It does not happen often, but occasionally a home buyer will take on the existing loan on the property they are purchasing. This is called assuming the loan and is only possible with VA and FHA loans. While most of these loans have an assumable clause, they are not typically exercised. In today’s day and age, however, if the rate and terms are better on the existing mortgage, it is to the buyer’s benefit to take the assumed mortgage. With rates on the rise now, who knows how high they will get in the future? This assumable feature may come in very handy for a great number of buyers.
How to Qualify for an Assumed Loan
The part that many home buyers do not like is that the qualifications for an assumed loan and a new loan are basically the same. The bank that holds the loan will still need to qualify you for the loan. This means pulling your credit, checking your income and employment history, and investigating your assets. They need to know that you can afford the loan and are responsible with your credit, just like they would want to know if they were providing you with a new loan.
Be prepared to show your paystubs, W-2s, bank statements, and to verify your employment. Everything that you do for a standard loan will be the case for an assumed loan. In fact, the timeframe for the loan approval is basically the same as a standard loan.
The Exception to the Rule
The only exception to this rule is for loans that were originated prior to 1989. If the seller has a loan that is an FHA or VA loan that started before 1989, there are no qualification rules. Any buyer can assume the loan whether or not they qualify, because the bank will not check the same qualifications. The only requirements for this loan are that the closing fees are paid, which includes the assumption fee that the lender charges.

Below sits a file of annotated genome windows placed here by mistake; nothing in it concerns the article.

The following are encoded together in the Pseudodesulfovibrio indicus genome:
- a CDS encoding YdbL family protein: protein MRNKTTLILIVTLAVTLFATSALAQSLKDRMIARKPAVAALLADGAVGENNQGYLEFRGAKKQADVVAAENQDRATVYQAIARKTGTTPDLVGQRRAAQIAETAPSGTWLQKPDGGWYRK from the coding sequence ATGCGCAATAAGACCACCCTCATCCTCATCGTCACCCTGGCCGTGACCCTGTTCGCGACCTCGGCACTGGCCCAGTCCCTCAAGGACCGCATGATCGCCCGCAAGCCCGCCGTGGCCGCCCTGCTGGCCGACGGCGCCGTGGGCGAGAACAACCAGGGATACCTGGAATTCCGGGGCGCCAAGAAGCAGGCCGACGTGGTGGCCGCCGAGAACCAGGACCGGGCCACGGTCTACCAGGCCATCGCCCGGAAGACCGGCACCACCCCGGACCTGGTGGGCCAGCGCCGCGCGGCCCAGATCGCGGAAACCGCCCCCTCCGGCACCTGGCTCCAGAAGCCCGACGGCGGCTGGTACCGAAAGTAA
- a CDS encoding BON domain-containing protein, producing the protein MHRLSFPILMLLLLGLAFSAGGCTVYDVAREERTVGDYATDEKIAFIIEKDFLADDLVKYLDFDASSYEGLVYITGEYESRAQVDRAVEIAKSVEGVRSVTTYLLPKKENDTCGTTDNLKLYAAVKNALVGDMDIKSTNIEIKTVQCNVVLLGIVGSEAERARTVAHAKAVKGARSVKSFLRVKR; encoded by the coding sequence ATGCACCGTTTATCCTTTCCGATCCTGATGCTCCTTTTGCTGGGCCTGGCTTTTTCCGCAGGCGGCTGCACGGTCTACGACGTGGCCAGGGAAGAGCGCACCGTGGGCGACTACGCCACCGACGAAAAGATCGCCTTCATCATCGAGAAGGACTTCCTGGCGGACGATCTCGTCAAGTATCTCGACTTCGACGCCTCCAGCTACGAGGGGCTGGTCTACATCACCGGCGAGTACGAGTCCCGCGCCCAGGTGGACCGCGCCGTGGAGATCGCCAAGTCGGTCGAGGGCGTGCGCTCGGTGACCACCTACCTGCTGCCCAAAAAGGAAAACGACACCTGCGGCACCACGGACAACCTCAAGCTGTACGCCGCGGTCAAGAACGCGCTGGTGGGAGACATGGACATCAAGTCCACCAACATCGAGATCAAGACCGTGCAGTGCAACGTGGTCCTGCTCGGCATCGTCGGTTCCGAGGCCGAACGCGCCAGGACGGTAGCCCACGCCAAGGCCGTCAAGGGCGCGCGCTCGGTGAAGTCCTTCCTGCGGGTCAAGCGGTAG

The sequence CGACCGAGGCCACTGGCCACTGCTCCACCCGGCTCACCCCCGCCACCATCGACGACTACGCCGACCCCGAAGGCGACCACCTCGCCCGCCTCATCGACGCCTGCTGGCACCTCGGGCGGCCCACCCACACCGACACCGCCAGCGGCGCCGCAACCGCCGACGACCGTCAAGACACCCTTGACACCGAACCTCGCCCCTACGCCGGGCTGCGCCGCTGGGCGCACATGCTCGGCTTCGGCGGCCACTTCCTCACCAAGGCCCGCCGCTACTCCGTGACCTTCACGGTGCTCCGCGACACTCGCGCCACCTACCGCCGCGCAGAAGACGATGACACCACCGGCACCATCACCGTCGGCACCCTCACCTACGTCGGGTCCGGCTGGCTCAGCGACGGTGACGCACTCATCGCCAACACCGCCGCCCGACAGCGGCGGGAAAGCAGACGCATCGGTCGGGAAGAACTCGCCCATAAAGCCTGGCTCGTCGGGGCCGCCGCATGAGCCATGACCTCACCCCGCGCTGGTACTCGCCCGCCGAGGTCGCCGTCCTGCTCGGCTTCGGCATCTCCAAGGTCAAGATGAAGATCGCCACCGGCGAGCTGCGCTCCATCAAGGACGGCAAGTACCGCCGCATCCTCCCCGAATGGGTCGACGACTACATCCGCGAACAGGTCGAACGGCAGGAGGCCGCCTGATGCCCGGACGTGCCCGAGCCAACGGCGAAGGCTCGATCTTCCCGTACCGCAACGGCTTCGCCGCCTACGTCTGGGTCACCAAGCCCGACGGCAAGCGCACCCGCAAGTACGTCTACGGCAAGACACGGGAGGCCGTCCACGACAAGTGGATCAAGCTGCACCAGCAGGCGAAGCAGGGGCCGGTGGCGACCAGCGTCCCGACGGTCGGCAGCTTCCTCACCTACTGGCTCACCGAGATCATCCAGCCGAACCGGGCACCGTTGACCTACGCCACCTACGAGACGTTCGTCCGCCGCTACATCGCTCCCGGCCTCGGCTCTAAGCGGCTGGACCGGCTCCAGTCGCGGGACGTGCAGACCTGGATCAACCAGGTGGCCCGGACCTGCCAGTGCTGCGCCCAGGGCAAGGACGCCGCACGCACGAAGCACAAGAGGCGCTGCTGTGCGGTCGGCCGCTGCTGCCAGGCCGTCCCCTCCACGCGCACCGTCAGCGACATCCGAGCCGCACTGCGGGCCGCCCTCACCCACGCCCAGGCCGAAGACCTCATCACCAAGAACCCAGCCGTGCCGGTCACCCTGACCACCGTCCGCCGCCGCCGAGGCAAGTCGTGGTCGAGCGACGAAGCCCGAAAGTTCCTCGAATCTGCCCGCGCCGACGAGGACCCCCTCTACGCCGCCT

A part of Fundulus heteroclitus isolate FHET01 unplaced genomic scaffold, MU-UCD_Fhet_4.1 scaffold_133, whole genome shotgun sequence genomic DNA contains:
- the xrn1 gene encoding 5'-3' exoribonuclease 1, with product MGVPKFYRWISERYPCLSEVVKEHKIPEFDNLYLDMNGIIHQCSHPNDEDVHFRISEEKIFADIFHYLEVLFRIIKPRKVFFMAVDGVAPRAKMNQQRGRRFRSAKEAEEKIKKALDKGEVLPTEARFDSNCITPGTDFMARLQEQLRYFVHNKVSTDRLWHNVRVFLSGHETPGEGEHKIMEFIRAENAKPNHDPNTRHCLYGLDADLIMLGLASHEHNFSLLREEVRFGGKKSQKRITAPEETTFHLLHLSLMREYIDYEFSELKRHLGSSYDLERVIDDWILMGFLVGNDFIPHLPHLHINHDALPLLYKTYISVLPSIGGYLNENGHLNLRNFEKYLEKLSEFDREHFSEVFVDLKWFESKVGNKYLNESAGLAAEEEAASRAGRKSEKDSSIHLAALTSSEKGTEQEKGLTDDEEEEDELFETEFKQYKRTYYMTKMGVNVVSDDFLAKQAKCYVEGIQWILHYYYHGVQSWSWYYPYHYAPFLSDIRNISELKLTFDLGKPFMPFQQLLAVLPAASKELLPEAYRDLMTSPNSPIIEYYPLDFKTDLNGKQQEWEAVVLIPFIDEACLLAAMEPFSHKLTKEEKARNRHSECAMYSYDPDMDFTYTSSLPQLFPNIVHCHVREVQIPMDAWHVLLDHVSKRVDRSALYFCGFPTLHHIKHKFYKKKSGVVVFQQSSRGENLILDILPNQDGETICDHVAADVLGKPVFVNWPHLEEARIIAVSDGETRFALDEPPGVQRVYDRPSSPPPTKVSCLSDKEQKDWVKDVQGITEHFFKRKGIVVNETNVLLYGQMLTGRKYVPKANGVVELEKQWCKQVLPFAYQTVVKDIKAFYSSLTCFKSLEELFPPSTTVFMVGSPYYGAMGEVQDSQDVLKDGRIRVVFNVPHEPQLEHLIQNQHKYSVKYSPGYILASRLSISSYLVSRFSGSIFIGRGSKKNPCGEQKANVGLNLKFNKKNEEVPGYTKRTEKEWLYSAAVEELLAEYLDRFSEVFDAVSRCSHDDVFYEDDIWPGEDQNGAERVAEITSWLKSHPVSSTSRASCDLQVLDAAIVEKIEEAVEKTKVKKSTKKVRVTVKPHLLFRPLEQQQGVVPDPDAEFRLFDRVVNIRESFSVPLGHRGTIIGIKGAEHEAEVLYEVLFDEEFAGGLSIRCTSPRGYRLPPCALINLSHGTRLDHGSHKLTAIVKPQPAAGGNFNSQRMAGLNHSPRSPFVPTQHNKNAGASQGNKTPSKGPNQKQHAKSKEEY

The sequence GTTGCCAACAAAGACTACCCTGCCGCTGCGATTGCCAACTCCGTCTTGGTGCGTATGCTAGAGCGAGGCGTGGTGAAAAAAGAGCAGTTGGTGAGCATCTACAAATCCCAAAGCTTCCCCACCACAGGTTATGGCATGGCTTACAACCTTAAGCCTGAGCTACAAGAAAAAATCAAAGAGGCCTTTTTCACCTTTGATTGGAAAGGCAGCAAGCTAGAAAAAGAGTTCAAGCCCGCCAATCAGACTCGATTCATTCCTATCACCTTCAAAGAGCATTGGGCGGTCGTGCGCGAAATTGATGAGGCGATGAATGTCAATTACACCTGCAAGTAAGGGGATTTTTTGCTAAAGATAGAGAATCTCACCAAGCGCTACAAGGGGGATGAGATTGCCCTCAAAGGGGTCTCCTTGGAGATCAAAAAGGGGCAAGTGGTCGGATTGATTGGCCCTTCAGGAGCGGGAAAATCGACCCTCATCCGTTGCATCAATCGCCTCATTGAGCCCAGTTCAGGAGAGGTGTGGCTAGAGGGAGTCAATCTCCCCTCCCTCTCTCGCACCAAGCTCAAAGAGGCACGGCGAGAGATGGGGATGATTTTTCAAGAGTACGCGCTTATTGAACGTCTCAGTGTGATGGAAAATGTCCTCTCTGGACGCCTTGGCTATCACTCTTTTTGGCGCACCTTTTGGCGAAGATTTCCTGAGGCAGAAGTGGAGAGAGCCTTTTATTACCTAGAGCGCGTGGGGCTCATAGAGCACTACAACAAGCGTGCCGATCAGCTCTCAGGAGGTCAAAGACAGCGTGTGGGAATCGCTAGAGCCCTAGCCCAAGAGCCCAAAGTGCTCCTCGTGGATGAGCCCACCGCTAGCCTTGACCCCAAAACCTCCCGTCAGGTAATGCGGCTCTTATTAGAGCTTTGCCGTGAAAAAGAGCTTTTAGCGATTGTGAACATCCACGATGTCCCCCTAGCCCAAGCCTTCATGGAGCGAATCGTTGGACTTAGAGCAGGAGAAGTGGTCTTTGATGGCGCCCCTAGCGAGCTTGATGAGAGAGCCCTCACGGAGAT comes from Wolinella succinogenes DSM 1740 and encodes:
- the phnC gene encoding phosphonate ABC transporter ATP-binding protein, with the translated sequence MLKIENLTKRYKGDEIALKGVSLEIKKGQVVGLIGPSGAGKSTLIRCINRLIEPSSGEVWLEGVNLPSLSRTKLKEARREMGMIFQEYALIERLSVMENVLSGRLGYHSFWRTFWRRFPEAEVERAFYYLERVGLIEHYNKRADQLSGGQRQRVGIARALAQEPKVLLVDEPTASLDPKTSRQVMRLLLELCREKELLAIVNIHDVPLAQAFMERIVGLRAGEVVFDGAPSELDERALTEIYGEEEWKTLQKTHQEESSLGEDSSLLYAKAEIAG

A Seller’s Tool
Basically, the assumption factor is a seller’s tool to get the house sold. If they were lucky enough to get financing when the rates were at their lowest, they have a good marketing tool at their fingertips. Letting buyers know that they too can have this low rate that the owner originally got on the home is a great way to get buyers interested in the home. Who wouldn’t want to have a mortgage with a 3% interest rate? This could work to the benefit of many sellers as rates continue to be on the rise today.
You will have your work cut out for you if you do come across a seller with an assumable loan. You will have to figure out if it will work for you and if you will be saving money by doing so. The deciding factor will be the amount of equity that the owner has in the home. This is the amount of money that you would essentially have to put down on the home or pay directly to the seller. If you cannot come up with this sum of money, you would have to get a second loan and use it as a piggy back loan to pay the seller.
Sometimes assumable loans are more hassle than they are worth, but in the right situation, it can be a great deal. You need to crunch the numbers in your particular situation to see what is right for you including whether or not you can pay the down payment that is required.Click to See the Latest Mortgage Rates»